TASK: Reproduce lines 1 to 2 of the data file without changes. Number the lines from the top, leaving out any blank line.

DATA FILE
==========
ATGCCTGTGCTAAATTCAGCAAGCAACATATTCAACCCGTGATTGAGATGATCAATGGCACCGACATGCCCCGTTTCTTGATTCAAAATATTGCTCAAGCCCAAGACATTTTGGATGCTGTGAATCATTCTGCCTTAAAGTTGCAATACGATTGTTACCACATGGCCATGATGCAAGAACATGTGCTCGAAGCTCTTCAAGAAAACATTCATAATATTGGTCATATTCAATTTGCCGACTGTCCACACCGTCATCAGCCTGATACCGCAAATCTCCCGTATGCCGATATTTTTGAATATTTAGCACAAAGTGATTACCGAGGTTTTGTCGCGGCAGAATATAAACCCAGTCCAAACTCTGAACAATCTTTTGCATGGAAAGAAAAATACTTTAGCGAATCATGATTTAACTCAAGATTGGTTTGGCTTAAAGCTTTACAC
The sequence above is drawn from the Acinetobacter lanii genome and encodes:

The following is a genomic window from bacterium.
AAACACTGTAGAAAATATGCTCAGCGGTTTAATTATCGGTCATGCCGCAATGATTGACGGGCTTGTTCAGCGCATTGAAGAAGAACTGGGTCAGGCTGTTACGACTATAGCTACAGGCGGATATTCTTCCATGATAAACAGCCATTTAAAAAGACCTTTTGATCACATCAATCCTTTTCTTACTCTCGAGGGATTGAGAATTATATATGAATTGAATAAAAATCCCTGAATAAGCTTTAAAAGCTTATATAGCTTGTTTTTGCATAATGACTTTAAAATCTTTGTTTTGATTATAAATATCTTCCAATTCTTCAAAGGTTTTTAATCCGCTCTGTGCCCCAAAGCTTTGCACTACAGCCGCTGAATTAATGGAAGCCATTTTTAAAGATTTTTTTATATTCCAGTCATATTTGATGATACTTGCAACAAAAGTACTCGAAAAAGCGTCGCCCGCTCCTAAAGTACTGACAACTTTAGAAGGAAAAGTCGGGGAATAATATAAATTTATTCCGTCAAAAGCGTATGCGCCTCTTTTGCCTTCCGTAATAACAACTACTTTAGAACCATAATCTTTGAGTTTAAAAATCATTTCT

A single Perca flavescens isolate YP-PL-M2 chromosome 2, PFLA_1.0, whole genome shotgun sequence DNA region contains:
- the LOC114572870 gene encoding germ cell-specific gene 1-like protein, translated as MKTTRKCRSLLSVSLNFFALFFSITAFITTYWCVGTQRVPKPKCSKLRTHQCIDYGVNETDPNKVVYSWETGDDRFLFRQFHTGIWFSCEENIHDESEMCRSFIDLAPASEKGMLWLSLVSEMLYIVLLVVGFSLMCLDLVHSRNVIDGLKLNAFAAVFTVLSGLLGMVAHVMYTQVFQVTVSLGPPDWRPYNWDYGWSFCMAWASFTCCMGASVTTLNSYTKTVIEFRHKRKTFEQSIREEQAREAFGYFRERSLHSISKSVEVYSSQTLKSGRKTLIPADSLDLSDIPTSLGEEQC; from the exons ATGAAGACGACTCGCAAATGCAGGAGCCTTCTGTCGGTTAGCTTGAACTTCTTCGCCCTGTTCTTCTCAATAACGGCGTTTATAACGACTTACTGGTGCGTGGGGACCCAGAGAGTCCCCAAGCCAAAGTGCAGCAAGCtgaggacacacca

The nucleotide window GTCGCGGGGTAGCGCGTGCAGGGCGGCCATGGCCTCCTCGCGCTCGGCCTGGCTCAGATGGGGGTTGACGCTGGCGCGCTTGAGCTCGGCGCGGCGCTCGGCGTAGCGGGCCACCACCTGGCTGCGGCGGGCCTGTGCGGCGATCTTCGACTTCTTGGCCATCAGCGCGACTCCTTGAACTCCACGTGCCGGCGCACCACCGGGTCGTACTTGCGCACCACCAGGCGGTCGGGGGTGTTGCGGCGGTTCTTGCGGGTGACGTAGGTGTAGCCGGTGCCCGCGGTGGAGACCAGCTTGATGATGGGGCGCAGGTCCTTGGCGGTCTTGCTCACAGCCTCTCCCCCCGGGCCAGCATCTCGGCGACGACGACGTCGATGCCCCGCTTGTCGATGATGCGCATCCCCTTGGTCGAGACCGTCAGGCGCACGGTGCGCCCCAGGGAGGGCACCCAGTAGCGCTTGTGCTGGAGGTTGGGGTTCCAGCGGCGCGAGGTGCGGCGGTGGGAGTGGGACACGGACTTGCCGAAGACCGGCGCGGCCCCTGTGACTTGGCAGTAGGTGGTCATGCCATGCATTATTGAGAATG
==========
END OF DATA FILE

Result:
ATGCCTGTGCTAAATTCAGCAAGCAACATATTCAACCCGTGATTGAGATGATCAATGGCACCGACATGCCCCGTTTCTTGATTCAAAATATTGCTCAAGCCCAAGACATTTTGGATGCTGTGAATCATTCTGCCTTAAAGTTGCAATACGATTGTTACCACATGGCCATGATGCAAGAACATGTGCTCGAAGCTCTTCAAGAAAACATTCATAATATTGGTCATATTCAATTTGCCGACTGTCCACACCGTCATCAGCCTGATACCGCAAATCTCCCGTATGCCGATATTTTTGAATATTTAGCACAAAGTGATTACCGAGGTTTTGTCGCGGCAGAATATAAACCCAGTCCAAACTCTGAACAATCTTTTGCATGGAAAGAAAAATACTTTAGCGAATCATGATTTAACTCAAGATTGGTTTGGCTTAAAGCTTTACAC
The sequence above is drawn from the Acinetobacter lanii genome and encodes: